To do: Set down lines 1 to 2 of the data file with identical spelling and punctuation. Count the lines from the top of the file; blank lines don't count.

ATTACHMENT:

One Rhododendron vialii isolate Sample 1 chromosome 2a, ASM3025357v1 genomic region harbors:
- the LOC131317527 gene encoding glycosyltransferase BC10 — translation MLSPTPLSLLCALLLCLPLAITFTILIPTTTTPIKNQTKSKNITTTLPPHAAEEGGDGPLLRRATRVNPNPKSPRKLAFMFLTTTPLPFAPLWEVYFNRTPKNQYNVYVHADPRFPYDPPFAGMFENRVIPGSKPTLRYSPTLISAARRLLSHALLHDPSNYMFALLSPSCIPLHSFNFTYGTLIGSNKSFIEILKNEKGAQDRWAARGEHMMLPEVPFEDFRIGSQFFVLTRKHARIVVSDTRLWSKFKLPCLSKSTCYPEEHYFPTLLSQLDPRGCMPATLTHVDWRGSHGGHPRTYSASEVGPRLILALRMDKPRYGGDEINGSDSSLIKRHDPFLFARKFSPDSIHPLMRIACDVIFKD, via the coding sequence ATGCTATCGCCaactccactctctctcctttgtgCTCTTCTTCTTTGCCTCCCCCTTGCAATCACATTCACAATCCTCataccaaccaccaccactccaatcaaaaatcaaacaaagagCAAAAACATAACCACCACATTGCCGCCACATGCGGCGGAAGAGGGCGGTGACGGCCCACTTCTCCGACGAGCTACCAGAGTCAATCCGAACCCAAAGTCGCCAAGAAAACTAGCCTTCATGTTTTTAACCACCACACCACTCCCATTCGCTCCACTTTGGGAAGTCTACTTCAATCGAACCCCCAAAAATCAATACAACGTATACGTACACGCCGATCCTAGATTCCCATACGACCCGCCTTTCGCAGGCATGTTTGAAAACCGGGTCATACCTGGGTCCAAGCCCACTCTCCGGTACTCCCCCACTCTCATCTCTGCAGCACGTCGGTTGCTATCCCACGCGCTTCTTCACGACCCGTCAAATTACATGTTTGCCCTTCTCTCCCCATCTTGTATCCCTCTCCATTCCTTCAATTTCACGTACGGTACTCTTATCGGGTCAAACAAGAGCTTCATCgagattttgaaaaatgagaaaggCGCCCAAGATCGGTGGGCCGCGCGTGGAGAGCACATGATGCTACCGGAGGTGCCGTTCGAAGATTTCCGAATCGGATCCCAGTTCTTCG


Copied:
One Rhododendron vialii isolate Sample 1 chromosome 2a, ASM3025357v1 genomic region harbors:
- the LOC131317527 gene encoding glycosyltransferase BC10 — translation MLSPTPLSLLCALLLCLPLAITFTILIPTTTTPIKNQTKSKNITTTLPPHAAEEGGDGPLLRRATRVNPNPKSPRKLAFMFLTTTPLPFAPLWEVYFNRTPKNQYNVYVHADPRFPYDPPFAGMFENRVIPGSKPTLRYSPTLISAARRLLSHALLHDPSNYMFALLSPSCIPLHSFNFTYGTLIGSNKSFIEILKNEKGAQDRWAARGEHMMLPEVPFEDFRIGSQFFVLTRKHARIVVSDTRLWSKFKLPCLSKSTCYPEEHYFPTLLSQLDPRGCMPATLTHVDWRGSHGGHPRTYSASEVGPRLILALRMDKPRYGGDEINGSDSSLIKRHDPFLFARKFSPDSIHPLMRIACDVIFKD, via the coding sequence ATGCTATCGCCaactccactctctctcctttgtgCTCTTCTTCTTTGCCTCCCCCTTGCAATCACATTCACAATCCTCataccaaccaccaccactccaatcaaaaatcaaacaaagagCAAAAACATAACCACCACATTGCCGCCACATGCGGCGGAAGAGGGCGGTGACGGCCCACTTCTCCGACGAGCTACCAGAGTCAATCCGAACCCAAAGTCGCCAAGAAAACTAGCCTTCATGTTTTTAACCACCACACCACTCCCATTCGCTCCACTTTGGGAAGTCTACTTCAATCGAACCCCCAAAAATCAATACAACGTATACGTACACGCCGATCCTAGATTCCCATACGACCCGCCTTTCGCAGGCATGTTTGAAAACCGGGTCATACCTGGGTCCAAGCCCACTCTCCGGTACTCCCCCACTCTCATCTCTGCAGCACGTCGGTTGCTATCCCACGCGCTTCTTCACGACCCGTCAAATTACATGTTTGCCCTTCTCTCCCCATCTTGTATCCCTCTCCATTCCTTCAATTTCACGTACGGTACTCTTATCGGGTCAAACAAGAGCTTCATCgagattttgaaaaatgagaaaggCGCCCAAGATCGGTGGGCCGCGCGTGGAGAGCACATGATGCTACCGGAGGTGCCGTTCGAAGATTTCCGAATCGGATCCCAGTTCTTCG